Pricing varies depending on the merchant’s industry, past credit card processing history, the type of business seeking the account, average ticket sales, and average transaction volumes.

Yes, EMB works with merchants who are building their credit, as well as those who have poor credit. EMB also approves merchants that have no credit card processing history and businesses that have lost their merchant accounts due to high chargebacks.

Several factors influence a merchant’s risk level. Though only one factor likely will not get a merchant classified as high risk, a combination of these may: business size, location, and industry, credit score, credit card processing history, a industry’s reputation for excessive chargebacks, a prior history of high chargeback ratios, and whether a merchant exclusively sells online.

Virtual terminals are stationed on a merchant’s website, making it easy for customers to make a payment or purchase online. Merchants or a payment processor can easily set up virtual terminals, so online businesses can accept credit and debit card and e-check transactions.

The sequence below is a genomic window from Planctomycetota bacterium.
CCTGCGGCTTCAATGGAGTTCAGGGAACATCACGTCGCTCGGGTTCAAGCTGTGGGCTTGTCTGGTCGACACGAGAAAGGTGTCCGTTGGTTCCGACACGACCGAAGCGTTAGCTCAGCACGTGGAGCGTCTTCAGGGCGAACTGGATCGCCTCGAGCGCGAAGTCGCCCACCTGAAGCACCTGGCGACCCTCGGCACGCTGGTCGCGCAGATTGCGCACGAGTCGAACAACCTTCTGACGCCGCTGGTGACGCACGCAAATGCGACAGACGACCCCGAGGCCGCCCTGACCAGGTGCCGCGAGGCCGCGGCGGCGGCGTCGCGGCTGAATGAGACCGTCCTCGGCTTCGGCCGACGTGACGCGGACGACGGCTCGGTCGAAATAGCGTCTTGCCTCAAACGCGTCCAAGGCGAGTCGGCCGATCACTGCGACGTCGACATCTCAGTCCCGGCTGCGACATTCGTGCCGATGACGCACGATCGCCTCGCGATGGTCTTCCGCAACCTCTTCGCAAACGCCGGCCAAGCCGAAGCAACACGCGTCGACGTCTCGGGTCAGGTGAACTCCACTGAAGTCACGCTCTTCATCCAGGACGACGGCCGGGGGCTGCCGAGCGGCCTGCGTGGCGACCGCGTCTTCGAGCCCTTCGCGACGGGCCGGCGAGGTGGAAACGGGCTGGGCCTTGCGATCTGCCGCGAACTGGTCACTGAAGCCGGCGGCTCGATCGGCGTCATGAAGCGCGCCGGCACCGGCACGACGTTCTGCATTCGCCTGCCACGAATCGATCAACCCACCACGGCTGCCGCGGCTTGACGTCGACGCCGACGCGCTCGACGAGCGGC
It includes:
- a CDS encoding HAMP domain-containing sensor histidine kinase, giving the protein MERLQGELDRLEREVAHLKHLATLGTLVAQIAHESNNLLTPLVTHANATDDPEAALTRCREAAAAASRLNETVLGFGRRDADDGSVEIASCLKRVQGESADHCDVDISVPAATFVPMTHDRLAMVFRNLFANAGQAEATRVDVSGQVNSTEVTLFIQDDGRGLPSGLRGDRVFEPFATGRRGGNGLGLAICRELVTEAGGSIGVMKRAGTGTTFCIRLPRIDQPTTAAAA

A merchant account is a business account with an acquiring bank. Without this business account, which actually works more like a line of credit, a merchant cannot accept and process credit and debit card transactions. Businesses need a merchant account to accept major credit cards via a static point-of-sale terminal, mobile card reader, or through a virtual payment gateway.

After filling out EMB’s simple online application and submitting any necessary, requested documents, many merchants get approved within 24 and 48 hours.

EMB specializes in working with high-risk merchants. EMB works with many merchants, including but not limited to businesses in these industries: gambling and gaming, adult entertainment, nutraceuticals, vaping and e-cigarettes, electronics, tech support, travel, high-end furniture, weight loss programs, calling cards, e-books and software, and telecommunications.